The main reason I purchased a CD burner, Phillips 880, was to archive all of my liver Dead cassette tapes and various other bootlegs. Some of my tapes are over 12 years old and I thought it best to archivthem onto a more lasting and stable medium. The added benefit to this is that I am systematically listening to virtually every tape I own, a wonderful and nostalgic experience. When I bought my Nak D10 I thought it would be the last recording device I would ever buy and I was wrong. The convenience and reliability of CDR's beats cassette tapes hands down.
Hi Doug; I had a TT for about 3 weeks a year ago and I did burn a couple of LPs to CD. I used the tape loop out(s) on my pre-aqmp as a source-- worked well. Of course I still ended up with "pops and ticks" on the CD;>)

As long as your CD player has digital out terminal(s) (preferrably coax, but Toslink would work), you can connect it directly to the CD burner, thus bypassing the CD players DAC. The CDR500 has just about every kind of input/output jacks you can imagine including XLR. If your CD player does not have digital out, you'd have to go through your preamp tape loop out to analog in on the CDR500.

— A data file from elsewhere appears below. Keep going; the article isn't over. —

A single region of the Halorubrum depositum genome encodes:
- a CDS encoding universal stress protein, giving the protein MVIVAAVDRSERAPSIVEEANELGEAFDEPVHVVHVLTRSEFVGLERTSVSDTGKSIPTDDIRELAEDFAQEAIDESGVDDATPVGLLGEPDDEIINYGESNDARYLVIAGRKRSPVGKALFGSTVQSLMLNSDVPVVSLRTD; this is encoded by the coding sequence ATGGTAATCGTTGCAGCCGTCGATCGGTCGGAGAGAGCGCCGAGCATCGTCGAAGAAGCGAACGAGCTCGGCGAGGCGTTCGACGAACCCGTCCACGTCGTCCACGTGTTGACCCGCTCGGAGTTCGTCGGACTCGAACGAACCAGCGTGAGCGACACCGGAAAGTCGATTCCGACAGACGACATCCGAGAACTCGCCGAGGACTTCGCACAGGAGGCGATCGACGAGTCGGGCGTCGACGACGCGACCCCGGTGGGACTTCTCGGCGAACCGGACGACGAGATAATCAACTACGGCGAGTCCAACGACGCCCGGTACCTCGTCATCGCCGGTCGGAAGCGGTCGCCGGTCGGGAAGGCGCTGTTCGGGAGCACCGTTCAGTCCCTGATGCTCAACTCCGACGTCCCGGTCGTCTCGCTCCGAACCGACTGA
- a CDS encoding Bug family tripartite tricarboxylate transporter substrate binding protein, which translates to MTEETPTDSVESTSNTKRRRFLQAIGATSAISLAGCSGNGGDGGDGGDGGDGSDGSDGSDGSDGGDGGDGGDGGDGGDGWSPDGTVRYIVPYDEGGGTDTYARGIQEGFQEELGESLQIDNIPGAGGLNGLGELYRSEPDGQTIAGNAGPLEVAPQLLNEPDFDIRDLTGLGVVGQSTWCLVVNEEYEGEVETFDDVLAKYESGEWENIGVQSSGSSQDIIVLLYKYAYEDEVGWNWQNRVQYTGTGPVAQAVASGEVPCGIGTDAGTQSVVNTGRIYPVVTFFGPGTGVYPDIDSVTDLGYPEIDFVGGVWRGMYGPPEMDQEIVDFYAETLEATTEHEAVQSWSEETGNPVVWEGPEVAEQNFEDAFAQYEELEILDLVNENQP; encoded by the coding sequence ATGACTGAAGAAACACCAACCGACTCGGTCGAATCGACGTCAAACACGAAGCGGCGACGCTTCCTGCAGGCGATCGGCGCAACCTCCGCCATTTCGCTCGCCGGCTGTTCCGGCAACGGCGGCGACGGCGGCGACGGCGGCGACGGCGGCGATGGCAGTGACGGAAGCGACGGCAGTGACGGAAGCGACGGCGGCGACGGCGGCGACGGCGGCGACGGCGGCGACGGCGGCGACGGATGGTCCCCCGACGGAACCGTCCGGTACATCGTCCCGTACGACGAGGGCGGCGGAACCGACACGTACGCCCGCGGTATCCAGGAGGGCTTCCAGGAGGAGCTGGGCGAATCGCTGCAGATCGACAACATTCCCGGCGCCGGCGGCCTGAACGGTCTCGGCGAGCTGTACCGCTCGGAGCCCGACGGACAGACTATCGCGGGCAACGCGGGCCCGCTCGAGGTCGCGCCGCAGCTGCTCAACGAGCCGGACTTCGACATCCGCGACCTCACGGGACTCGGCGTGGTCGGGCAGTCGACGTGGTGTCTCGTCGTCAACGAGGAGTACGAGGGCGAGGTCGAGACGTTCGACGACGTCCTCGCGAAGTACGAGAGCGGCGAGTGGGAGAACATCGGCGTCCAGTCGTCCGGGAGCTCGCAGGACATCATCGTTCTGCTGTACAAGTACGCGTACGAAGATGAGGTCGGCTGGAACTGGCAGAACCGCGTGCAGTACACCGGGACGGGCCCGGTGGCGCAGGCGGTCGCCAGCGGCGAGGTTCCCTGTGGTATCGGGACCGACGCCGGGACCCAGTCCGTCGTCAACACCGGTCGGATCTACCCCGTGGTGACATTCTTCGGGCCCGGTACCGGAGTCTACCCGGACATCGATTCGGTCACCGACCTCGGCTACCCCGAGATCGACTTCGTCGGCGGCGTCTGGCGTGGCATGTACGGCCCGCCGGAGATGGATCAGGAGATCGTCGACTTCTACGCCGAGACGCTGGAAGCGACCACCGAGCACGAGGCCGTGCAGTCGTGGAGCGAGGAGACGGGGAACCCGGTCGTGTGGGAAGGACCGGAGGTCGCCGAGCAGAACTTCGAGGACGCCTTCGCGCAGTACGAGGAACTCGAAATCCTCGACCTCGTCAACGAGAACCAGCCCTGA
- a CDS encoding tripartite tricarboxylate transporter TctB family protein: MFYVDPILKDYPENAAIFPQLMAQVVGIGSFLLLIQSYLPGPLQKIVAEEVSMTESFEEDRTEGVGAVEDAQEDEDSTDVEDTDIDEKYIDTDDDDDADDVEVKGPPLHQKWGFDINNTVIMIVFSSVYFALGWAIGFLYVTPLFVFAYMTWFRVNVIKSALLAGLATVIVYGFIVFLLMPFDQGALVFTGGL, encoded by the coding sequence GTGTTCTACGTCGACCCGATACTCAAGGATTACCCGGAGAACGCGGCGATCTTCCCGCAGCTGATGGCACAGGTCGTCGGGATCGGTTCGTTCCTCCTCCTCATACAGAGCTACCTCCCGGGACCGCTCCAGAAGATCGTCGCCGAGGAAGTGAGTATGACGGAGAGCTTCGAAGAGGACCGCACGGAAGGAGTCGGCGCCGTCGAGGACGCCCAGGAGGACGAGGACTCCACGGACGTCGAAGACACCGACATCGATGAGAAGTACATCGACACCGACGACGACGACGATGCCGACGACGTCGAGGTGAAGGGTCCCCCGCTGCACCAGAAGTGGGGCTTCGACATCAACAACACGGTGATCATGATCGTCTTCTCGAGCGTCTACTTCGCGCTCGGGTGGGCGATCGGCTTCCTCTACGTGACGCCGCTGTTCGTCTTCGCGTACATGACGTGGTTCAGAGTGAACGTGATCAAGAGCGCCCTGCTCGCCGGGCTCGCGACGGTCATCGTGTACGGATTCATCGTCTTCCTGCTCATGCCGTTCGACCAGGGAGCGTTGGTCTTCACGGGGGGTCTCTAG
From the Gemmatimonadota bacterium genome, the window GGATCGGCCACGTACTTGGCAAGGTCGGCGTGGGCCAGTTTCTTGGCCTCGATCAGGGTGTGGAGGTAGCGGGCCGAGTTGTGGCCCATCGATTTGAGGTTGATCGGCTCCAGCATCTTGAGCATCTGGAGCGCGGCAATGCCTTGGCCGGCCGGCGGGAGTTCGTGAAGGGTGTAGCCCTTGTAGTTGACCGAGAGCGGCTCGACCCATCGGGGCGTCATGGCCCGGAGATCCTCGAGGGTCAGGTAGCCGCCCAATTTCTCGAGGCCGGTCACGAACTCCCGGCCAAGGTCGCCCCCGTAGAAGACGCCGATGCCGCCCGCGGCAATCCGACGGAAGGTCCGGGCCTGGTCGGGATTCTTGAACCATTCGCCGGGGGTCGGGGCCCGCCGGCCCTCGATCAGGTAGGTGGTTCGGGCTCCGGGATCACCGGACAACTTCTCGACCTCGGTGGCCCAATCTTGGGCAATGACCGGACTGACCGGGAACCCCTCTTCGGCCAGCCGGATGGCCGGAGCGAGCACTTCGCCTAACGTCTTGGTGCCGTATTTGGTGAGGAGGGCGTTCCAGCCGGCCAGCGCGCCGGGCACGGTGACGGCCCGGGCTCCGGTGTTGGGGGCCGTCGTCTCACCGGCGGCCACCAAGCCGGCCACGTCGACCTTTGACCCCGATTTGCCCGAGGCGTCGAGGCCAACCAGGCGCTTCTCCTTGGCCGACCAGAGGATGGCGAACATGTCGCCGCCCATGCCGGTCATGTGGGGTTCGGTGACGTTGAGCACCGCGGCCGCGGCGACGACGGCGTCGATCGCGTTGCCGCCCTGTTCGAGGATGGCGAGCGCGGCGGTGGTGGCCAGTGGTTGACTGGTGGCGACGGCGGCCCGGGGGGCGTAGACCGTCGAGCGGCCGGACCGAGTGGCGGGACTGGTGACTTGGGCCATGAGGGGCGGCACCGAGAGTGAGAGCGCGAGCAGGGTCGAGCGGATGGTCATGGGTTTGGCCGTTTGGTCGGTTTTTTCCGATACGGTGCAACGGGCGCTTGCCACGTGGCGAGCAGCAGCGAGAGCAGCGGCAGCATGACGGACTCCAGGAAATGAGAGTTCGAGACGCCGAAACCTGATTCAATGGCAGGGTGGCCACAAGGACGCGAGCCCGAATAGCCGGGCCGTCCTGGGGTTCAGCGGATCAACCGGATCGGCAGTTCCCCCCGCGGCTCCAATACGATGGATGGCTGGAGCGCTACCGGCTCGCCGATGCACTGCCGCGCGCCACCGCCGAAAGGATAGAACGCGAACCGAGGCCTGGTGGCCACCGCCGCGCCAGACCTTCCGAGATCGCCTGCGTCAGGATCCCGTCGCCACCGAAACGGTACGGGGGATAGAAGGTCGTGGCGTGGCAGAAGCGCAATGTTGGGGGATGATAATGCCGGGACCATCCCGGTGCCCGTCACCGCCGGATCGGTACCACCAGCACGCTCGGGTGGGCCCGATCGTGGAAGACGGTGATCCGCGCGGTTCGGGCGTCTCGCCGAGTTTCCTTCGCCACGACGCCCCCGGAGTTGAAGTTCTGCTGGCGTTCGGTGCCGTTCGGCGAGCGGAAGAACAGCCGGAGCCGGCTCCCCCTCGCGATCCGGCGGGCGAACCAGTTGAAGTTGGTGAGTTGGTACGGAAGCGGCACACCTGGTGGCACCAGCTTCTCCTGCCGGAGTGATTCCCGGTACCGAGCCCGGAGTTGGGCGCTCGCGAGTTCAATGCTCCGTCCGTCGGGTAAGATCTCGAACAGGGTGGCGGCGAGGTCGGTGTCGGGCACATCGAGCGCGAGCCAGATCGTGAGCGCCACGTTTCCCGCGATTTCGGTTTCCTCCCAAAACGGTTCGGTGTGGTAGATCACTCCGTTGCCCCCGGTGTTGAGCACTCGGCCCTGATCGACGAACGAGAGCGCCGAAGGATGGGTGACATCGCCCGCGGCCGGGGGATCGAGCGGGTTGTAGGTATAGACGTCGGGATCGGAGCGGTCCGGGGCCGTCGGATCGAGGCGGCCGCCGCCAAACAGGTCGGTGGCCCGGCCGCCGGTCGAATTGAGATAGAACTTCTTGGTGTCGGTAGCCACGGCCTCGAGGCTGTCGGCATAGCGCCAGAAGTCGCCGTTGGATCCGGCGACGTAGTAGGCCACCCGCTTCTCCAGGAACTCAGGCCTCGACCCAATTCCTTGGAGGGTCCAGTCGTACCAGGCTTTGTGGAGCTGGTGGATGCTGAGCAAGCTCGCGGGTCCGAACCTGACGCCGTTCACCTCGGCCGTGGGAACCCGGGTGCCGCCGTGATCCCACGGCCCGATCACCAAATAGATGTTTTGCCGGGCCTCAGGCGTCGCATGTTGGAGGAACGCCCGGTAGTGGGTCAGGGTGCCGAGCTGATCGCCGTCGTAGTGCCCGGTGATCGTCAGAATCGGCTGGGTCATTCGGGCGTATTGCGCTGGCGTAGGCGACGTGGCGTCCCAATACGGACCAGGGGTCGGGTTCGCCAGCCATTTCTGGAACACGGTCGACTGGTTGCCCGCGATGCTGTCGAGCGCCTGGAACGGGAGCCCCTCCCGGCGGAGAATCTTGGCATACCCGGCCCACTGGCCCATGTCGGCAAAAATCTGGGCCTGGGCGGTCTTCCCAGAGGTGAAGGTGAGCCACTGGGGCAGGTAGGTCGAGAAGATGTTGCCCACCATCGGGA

But you really don't have to go through those kind of hassles to record CDs as the CDR500 is a "dubbing"-- two drawer CD recorder where the right drawer plays a CD and the left drawer records it-- very very easy to use.

Also, when the CDR500 "sees" a 44.1KHZ signal, it will bypass the built in Sample Rate Converter (SRC) for a more pure signal. Good Luck, and Cheers. Craig